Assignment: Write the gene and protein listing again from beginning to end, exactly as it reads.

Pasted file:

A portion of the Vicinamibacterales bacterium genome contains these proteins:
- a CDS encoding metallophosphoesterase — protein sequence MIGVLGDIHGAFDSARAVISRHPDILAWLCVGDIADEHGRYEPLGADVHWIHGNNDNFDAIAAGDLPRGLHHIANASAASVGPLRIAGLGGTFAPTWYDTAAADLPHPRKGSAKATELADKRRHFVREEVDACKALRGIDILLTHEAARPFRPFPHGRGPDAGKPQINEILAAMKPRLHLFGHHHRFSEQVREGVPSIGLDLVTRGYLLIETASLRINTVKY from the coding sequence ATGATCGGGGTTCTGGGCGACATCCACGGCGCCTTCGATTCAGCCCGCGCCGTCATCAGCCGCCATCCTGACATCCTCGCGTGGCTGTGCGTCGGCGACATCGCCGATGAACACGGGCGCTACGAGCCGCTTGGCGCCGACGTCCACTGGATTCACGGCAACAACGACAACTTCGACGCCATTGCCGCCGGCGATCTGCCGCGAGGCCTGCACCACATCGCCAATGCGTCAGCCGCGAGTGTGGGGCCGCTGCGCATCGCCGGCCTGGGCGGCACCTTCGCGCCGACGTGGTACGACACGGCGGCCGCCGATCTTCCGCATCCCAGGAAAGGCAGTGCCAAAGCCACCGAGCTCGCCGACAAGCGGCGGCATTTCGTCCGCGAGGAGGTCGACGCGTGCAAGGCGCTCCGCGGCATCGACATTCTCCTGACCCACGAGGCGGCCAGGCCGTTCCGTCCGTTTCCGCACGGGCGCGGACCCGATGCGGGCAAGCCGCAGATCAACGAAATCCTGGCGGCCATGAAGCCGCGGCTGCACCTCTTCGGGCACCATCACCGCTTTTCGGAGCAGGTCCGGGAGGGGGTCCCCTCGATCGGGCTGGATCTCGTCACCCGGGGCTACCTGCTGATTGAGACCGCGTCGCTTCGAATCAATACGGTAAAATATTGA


A portion of the Vicinamibacterales bacterium genome contains these proteins:
- a CDS encoding metallophosphoesterase — protein sequence MIGVLGDIHGAFDSARAVISRHPDILAWLCVGDIADEHGRYEPLGADVHWIHGNNDNFDAIAAGDLPRGLHHIANASAASVGPLRIAGLGGTFAPTWYDTAAADLPHPRKGSAKATELADKRRHFVREEVDACKALRGIDILLTHEAARPFRPFPHGRGPDAGKPQINEILAAMKPRLHLFGHHHRFSEQVREGVPSIGLDLVTRGYLLIETASLRINTVKY from the coding sequence ATGATCGGGGTTCTGGGCGACATCCACGGCGCCTTCGATTCAGCCCGCGCCGTCATCAGCCGCCATCCTGACATCCTCGCGTGGCTGTGCGTCGGCGACATCGCCGATGAACACGGGCGCTACGAGCCGCTTGGCGCCGACGTCCACTGGATTCACGGCAACAACGACAACTTCGACGCCATTGCCGCCGGCGATCTGCCGCGAGGCCTGCACCACATCGCCAATGCGTCAGCCGCGAGTGTGGGGCCGCTGCGCATCGCCGGCCTGGGCGGCACCTTCGCGCCGACGTGGTACGACACGGCGGCCGCCGATCTTCCGCATCCCAGGAAAGGCAGTGCCAAAGCCACCGAGCTCGCCGACAAGCGGCGGCATTTCGTCCGCGAGGAGGTCGACGCGTGCAAGGCGCTCCGCGGCATCGACATTCTCCTGACCCACGAGGCGGCCAGGCCGTTCCGTCCGTTTCCGCACGGGCGCGGACCCGATGCGGGCAAGCCGCAGATCAACGAAATCCTGGCGGCCATGAAGCCGCGGCTGCACCTCTTCGGGCACCATCACCGCTTTTCGGAGCAGGTCCGGGAGGGGGTCCCCTCGATCGGGCTGGATCTCGTCACCCGGGGCTACCTGCTGATTGAGACCGCGTCGCTTCGAATCAATACGGTAAAATATTGA